Announcing Stack Overflow Documentation

We started with Q&A. Technical documentation is next, and we need your help.

Whether you're a beginner or an experienced developer, you can contribute.

Sign up and start helping → Learn more about Documentation →

I have a need to find ALL files on my hard drive (in the C: partition), regardless of permissions. (Windows XP Pro, using C#)

In an earlier question, I was told:

The "C:\System Volume Inforamtion" folder cannot be viewed because it is assigned only to the SYSTEM user. In order to see inside of it you need to take ownership of it. However, this is not recommended for security reasons. – Alex Mendez

I've worked with Windows for years, and this is the first time that I have heard about a SYSTEM user (which explains many frustrations I have had in the past). I had assumed that the "Administrator" was similar to the "root" user in UNIX, that has access to everything.

In Windows, is there an ultimate user that owns EVERYTHING?

If so, who is that user?

If so, how do I run my C# program as that user so I can see all the files?

If not, is there some other method? (Other programs do it.)

share|improve this question
Are you trying to do this programmatically? – Marcelo Cantos Jul 28 '11 at 1:10

I believe FILE_FLAG_BACKUP_SEMANTICS can mostly do what you need.

share|improve this answer
It's not a .Net thing and I don't know if PInvoke et all will let you use these functions, but this thread might point you in the right direction based on these semantics: social.msdn.microsoft.com/forums/en-US/vcgeneral/thread/… – Russ Clarke Jul 28 '11 at 1:24

I'm pretty sure that the only way to get access to those folders* is to run as Ring-0 which is the CPU's own partition for a kernel level user; it's also the way that some Malware/Rootkits can get their hooks into your system.

I'm pretty confident that this is not something you can achieve in .Net, and I'm not sure you can actually achieve it at all without writing a system level driver (a .sys file).

Regardless, the Filesystem works for the OS, If you're on an NTFS formatted drive and the contents are encrypted, have a super read-all driver won't decrypt the file for you.

Edit: Those folders being the system folders, If you can PInvoke the BackupRead/Write functions, you might get access to the other data.

share|improve this answer
Although, I daresay apart from terms of individual file security, Administrator can Take ownership of everything and get access if you can programatically take ownership of an object, but that doesn't mean you will get meaningful information from that file. – Russ Clarke Jul 28 '11 at 1:16

No, there is no root user who has access to everything. Running as SYSTEM or Administrator or any other user will not solve your problem. You've taken on a very complex problem, and accomplishing it in C# is going to be an added challenge. I recommend rethinking the use of C#.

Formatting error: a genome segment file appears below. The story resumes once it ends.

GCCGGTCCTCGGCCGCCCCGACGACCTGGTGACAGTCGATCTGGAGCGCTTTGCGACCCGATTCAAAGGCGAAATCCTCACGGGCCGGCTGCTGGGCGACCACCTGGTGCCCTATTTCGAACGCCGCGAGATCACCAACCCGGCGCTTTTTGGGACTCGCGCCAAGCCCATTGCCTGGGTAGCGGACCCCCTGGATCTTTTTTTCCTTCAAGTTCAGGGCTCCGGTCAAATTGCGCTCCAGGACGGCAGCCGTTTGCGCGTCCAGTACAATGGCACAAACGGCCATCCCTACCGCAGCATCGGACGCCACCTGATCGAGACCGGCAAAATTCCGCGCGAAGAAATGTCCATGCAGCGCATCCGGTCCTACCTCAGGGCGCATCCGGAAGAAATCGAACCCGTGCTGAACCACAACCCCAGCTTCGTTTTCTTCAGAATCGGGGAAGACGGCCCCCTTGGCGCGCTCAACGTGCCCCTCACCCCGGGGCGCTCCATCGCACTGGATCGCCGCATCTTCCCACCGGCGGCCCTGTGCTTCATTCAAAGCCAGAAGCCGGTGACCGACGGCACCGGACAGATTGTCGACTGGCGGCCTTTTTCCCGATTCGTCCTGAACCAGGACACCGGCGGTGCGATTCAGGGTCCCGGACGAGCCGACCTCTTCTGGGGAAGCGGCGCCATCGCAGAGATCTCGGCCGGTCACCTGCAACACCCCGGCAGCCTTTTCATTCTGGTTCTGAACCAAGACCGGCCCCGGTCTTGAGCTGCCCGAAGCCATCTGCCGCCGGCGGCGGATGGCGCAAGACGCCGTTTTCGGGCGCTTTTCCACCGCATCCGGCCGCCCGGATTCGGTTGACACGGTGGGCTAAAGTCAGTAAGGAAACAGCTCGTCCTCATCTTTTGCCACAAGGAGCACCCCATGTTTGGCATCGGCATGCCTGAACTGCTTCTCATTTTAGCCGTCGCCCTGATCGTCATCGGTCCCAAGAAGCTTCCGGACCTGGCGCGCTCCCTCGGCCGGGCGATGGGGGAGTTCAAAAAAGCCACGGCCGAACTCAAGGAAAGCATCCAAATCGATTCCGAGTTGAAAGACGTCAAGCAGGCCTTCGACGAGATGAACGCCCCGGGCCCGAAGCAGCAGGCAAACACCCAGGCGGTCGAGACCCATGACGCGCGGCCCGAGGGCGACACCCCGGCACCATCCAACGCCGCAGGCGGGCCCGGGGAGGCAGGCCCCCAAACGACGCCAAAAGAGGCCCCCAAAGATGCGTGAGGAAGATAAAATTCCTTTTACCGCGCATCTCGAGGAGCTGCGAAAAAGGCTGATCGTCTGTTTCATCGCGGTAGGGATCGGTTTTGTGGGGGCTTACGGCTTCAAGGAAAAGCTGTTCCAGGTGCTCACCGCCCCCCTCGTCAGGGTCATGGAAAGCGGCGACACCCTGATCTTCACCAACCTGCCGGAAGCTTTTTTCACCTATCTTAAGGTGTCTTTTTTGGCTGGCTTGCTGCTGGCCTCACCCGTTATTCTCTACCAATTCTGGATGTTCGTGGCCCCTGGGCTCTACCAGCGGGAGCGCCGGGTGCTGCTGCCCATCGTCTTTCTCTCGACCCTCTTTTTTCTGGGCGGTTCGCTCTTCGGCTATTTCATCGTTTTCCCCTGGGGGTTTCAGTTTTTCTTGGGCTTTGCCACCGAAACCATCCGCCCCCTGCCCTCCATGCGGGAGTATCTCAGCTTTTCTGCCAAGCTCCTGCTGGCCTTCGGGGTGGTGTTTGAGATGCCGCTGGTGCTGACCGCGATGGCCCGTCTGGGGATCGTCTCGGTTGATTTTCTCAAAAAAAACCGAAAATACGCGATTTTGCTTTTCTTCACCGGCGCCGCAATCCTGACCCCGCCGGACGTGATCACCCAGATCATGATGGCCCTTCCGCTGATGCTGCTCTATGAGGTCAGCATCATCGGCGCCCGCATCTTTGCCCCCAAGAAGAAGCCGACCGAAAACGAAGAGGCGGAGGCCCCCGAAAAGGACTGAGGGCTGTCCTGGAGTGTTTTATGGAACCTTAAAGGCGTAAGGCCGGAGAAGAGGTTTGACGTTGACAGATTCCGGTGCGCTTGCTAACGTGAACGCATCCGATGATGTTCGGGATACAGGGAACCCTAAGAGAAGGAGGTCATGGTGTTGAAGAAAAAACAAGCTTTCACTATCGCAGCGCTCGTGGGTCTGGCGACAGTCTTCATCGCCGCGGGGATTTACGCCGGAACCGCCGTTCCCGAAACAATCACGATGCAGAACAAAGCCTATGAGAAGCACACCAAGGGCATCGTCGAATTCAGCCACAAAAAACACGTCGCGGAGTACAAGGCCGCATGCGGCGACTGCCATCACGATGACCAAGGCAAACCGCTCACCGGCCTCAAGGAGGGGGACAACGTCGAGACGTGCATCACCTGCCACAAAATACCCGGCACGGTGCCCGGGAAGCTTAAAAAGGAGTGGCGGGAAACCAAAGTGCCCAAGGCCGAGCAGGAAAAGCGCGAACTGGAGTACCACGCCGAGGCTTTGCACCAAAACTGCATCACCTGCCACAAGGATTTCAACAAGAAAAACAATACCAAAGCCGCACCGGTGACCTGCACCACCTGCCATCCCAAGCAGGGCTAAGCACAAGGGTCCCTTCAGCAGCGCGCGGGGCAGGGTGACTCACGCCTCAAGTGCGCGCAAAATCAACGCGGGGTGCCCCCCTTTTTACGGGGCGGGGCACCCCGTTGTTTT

Start here and read the description of the FILE_FLAG_BACKUP_SEMANTICS flag and the link there on how to change privileges on a token. Basically, you're going to have to temporarily change the access privileges on each file/directory you don't have read access to.

share|improve this answer

You can run the application (or a command prompt) interactively (as SYSTEM). See, for instance, the accepted answer to this question. Once the application runs the interactive context, it can open System Volume Information directly.

[Edited to add clarification:]

In Windows, is there an ultimate user that owns EVERYTHING?

No. There is a privilege, SeTakeOwnershipPrivilege, that is by default granted to administrators (and implicitly System) that allows ownership of objects to be taken. The object owner can always change the ACL to give himself access.

There is another privilege, SeBackupPrivilege, granted to administrators and backup operators (and, again, System). It is intended to allow files to be read to conduct backups, and bypasses normal read operations. This effectively allows read access to any file, bypassing normal access control restrictions.

If so, who is that user?

There is not such a user. By default, Windows grants only SYSTEM access to C:\System Volume Information by an ACL on that directory.

If so, how do I run my C# program as that user so I can see all the files?

You can run the program as SYSTEM specifically to view System Volume Information (per above), although this won't let you view all the files necessarily. I think having Backup Operator privileges and conducting read operations with the backup flag is the only mechanism for seeing all files regardless of permissions.

share|improve this answer

Your Answer


By posting your answer, you agree to the privacy policy and terms of service.

Not the answer you're looking for? Browse other questions tagged or ask your own question.